Like the Sinn 556, the DA 36 is considered an entry-level model for the brand that also happens to be one of their best selling. Although this watch appears to be fairly basic on the surface, it is packed with extraordinary features. Instead of using 316L surgical steel, they forge their own nickel-free steel alloy that holds up much better to corrosion. Additionally, the alloy is “ice-hardened” through a complex process which makes it nearly scratch and dent proof. It also has a patented crown system with absolutely insane tolerances. German over-engineering at its finest.

To finish it off, Damasko is known for using bold colors to accent their dial designs, making it a great alternative to those who may be turned off by the Flieger’s monotone simplicity.

Laco Munster Type-A

Another one of the original five, Laco has a very interesting history. Although many heritage brands have been bought up by opportunistic entrepreneurs looking to cash in on a brand’s history, Laco’s lineage of ownership remains relatively intact (although it changed hands several times, most notably to Timex in 1959).

When Laco began resuming production in 2000, it issued a series of WW2 era flieger reproductions, faithful to the massive proportions of the 55mm originals. Today, Laco produces a more contemporary and wearable line of flieger style watches in the range of 36mm to 42mm.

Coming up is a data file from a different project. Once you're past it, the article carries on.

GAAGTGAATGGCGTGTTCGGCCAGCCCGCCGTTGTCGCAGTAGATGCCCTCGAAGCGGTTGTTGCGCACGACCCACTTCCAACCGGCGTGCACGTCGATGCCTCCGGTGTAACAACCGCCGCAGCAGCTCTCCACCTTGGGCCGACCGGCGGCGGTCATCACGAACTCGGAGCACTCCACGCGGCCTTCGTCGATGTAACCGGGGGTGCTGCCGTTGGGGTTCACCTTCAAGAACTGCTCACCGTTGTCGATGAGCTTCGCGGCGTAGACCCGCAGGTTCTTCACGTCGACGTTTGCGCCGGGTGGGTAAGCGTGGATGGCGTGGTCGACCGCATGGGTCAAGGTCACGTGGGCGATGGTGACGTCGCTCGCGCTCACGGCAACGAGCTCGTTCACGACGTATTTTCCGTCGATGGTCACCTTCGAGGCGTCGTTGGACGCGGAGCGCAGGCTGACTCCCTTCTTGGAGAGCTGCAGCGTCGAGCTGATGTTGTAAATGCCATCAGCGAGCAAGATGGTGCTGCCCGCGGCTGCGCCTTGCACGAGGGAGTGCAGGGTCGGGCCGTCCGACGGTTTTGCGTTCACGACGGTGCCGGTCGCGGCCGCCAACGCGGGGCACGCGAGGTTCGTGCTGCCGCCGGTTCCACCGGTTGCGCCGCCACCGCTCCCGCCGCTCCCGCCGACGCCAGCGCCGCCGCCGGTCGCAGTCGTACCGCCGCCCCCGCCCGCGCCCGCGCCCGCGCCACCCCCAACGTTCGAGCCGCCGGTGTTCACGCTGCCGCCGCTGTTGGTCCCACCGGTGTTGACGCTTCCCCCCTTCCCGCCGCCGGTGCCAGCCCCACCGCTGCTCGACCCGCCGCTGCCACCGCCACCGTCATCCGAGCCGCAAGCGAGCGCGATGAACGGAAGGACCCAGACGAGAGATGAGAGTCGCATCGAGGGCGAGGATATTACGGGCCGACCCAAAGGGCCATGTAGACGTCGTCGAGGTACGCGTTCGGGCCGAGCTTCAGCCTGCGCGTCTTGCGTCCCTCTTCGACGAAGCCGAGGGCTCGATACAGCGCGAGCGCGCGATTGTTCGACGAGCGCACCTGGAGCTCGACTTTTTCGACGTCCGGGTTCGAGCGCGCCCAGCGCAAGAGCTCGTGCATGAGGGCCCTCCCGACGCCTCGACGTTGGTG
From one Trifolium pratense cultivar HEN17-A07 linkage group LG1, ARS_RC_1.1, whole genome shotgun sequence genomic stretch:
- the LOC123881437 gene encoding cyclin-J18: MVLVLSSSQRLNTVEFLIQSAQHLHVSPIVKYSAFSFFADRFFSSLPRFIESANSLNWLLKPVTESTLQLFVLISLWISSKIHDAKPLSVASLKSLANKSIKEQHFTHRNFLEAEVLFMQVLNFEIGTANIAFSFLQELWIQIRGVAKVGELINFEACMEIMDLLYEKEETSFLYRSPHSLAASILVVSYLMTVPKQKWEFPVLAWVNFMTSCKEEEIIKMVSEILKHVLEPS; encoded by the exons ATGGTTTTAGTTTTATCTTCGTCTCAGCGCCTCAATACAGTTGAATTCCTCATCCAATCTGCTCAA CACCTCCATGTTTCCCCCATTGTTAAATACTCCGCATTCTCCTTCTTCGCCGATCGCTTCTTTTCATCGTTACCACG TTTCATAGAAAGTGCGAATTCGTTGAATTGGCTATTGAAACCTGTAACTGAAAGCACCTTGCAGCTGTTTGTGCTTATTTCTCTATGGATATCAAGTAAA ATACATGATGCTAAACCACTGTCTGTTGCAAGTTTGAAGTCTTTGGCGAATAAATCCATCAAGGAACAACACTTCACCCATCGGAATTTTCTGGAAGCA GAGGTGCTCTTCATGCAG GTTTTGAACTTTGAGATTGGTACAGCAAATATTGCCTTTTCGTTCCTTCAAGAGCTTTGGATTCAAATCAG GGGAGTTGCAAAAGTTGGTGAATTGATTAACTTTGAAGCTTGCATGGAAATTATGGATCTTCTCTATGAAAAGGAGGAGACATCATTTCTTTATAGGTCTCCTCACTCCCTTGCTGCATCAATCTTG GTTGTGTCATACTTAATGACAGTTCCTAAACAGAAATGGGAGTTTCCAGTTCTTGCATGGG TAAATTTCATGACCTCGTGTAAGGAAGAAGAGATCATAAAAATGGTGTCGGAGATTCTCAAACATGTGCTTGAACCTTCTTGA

Laco is by the far the most affordable of the original German flieger brands, with some of their watches coming in at less than $500 (non-ETA movements). It may not have the same build quality or movement as a Sinn or Damasko, but at half the price they are still an incredible value for a mechanical watch with this heritage.

Archimede Pilot 42GMT

Archimede Pilot 42GMT

For those looking for something a little bit different, the new Archimede Pilot 42 GMT might be of interest. Although clearly based on the original design of the B-Uhr Observer watch, the Pilot 42GMT has a bold red GMT hand to track multiple time-zones. This is eminently useful for travelers or business folks who need to keep an eye on two time-zones at once.

One of the most appealing aspects of Archimede watches is their ability to produce high-quality cases in-house. Ickler cases are respected world-wide and known for their quality of finishing and attention to detail. You won’t ever see a Chinese imported catalog case on an Archimede watch.